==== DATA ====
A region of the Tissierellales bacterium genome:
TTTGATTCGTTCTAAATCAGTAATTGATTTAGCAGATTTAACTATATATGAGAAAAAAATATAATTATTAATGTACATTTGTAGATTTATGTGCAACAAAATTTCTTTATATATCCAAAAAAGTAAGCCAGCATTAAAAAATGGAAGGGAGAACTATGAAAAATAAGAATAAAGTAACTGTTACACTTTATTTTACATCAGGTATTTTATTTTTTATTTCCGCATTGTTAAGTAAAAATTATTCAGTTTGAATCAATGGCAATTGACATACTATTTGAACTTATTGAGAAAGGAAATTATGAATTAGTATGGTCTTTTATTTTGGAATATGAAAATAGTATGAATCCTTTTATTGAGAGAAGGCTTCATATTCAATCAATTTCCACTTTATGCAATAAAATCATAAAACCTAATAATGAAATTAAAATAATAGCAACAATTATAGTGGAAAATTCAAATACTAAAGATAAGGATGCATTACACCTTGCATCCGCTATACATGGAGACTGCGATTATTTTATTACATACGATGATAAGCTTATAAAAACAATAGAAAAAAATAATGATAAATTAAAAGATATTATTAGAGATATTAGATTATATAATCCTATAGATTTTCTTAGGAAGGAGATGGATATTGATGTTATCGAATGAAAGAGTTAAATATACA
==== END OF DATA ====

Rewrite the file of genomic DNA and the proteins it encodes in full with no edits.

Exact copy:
A region of the Tissierellales bacterium genome:
TTTGATTCGTTCTAAATCAGTAATTGATTTAGCAGATTTAACTATATATGAGAAAAAAATATAATTATTAATGTACATTTGTAGATTTATGTGCAACAAAATTTCTTTATATATCCAAAAAAGTAAGCCAGCATTAAAAAATGGAAGGGAGAACTATGAAAAATAAGAATAAAGTAACTGTTACACTTTATTTTACATCAGGTATTTTATTTTTTATTTCCGCATTGTTAAGTAAAAATTATTCAGTTTGAATCAATGGCAATTGACATACTATTTGAACTTATTGAGAAAGGAAATTATGAATTAGTATGGTCTTTTATTTTGGAATATGAAAATAGTATGAATCCTTTTATTGAGAGAAGGCTTCATATTCAATCAATTTCCACTTTATGCAATAAAATCATAAAACCTAATAATGAAATTAAAATAATAGCAACAATTATAGTGGAAAATTCAAATACTAAAGATAAGGATGCATTACACCTTGCATCCGCTATACATGGAGACTGCGATTATTTTATTACATACGATGATAAGCTTATAAAAACAATAGAAAAAAATAATGATAAATTAAAAGATATTATTAGAGATATTAGATTATATAATCCTATAGATTTTCTTAGGAAGGAGATGGATATTGATGTTATCGAATGAAAGAGTTAAATATACA